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Government rests in excessive force trial of Clark County School District police officer

Federal prosecutors rested their case Tuesday in the excessive force trial of a Clark County School District police officer.

James Lescinsky, 45, is accused of assaulting a student and a staffer during a May 2015 confrontation at a North Las Vegas disciplinary school and then covering up his actions.

Lescinsky, who faces five felony counts, waived his right to a jury trial and is letting U.S. District Judge Jennifer Dorsey decide his fate.

He is charged with hitting the 15-year-old girl and a female maintenance worker at the Jeffrey Behavior Junior/Senior High School with his police baton and falsifying official reports of the altercation.

After the government rested Tuesday without calling the student to the witness stand, defense lawyer Jack Campbell asked Dorsey for a judgment of acquittal, arguing prosecutors failed to prove their case. He contended the school’s video surveillance tapes of the incident contradicted the testimony of the government witnesses.

Dorsey reserved her decision until the end of the trial.

Campbell planned to present witnesses Wednesday morning, but Lescinsky will not be one of them. Lescinsky told the judge he will not testify in his own defense.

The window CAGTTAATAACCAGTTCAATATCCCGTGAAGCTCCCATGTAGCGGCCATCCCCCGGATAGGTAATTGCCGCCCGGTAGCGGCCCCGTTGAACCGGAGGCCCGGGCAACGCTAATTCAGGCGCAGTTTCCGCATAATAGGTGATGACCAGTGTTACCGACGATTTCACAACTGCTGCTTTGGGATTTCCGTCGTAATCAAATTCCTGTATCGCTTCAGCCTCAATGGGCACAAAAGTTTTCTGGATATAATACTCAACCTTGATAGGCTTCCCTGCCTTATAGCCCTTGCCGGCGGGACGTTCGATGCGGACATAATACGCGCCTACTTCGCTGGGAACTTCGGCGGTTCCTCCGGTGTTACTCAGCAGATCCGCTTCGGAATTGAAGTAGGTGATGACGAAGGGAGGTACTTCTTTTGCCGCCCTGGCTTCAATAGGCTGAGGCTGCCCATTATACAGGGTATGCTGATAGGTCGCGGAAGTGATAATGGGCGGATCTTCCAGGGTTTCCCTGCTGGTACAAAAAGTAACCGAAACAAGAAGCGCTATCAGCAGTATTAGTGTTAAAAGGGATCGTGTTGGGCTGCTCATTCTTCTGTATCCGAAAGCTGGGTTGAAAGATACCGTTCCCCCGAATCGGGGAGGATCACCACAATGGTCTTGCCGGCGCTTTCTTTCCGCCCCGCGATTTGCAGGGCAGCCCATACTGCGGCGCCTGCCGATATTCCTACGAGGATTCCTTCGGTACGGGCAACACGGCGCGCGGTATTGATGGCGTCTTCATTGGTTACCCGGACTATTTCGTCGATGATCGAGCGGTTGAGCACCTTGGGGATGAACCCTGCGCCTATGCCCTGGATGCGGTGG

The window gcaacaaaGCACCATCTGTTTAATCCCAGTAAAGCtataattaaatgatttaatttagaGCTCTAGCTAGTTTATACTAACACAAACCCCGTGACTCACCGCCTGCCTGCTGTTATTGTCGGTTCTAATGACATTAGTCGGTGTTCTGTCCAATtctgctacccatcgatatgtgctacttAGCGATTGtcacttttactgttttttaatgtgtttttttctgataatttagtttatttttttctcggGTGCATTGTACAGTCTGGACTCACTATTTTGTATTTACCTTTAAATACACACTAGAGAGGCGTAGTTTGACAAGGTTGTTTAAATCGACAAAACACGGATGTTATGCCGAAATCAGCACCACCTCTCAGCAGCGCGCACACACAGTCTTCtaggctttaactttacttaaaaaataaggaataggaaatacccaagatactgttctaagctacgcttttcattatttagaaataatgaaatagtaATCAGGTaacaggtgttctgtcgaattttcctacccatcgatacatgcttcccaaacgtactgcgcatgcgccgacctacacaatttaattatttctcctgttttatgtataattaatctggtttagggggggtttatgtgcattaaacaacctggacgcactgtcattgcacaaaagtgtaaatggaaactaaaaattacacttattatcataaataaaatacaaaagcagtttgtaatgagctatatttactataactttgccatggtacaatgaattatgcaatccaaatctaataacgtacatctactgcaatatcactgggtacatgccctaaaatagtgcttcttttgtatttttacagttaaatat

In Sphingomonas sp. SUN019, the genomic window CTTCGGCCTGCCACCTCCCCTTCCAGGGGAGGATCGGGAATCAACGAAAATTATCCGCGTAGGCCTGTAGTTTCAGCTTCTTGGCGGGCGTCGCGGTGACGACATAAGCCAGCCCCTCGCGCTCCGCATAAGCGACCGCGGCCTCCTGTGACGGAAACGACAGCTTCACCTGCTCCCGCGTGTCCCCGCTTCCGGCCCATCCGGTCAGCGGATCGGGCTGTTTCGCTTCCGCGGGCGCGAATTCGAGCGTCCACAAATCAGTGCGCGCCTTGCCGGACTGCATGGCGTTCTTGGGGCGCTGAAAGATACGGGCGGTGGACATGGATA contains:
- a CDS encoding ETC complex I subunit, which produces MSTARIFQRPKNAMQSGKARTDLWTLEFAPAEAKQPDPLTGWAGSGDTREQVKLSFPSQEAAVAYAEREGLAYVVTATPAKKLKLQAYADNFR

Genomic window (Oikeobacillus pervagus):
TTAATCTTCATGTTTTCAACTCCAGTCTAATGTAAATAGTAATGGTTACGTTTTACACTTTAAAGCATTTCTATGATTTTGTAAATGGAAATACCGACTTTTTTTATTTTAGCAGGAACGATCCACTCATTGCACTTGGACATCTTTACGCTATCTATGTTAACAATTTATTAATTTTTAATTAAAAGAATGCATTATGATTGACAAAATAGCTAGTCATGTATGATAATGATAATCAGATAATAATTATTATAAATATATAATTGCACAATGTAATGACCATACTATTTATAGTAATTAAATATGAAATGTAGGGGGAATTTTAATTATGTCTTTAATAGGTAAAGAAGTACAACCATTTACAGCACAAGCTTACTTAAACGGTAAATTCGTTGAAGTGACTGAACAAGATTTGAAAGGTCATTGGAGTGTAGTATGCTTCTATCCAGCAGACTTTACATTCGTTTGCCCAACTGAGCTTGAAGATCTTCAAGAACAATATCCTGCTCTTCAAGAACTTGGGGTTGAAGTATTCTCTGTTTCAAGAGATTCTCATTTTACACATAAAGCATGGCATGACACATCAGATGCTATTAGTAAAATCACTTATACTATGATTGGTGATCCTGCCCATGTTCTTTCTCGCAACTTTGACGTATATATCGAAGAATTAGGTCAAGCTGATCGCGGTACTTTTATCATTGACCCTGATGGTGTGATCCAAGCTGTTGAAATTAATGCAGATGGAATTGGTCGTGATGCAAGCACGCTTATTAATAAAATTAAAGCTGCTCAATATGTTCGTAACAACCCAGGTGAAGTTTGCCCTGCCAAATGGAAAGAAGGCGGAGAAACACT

Earlier Tuesday, school staffers testified that they saw Lescinsky come into the lunchroom about noon on May 21, 2015, with his baton in the air looking to break up a disturbance.

Monique Hawkins-Wells, an office assistant, said she screamed when she saw Lescinsky swinging the baton, as she was trying to usher students out of the cafeteria.

She testified that she saw the officer push the teenage girl out the cafeteria face first into a concrete wall in the hallway.

Another staffer, food service supervisor Gloria Henyard-Hall, testified that Lescinsky looked “a little bit crazy-like” after he stumbled while entering the lunchroom.

On Monday, the school maintenance worker, Tarika Rushing, told Dorsey from the witness stand that Lescinsky without warning struck her left hand with the baton as she was trying to calm the student, who had been pulled away from a lunchroom fight with another girl. Rushing said the baton broke one of her fingers.

Federal prosecutors contend that Lescinsky’s actions were inconsistent with his training and that he knew what he was doing was wrong.

Campbell maintained that Rushing and the girl were in a heated altercation and that three separate police supervisors later found Lescinsky’s conduct “reasonable” under department policy.

Contact Jeff German at jgerman@reviewjournal.com or 702-380-8135. Follow @JGermanRJ on Twitter.

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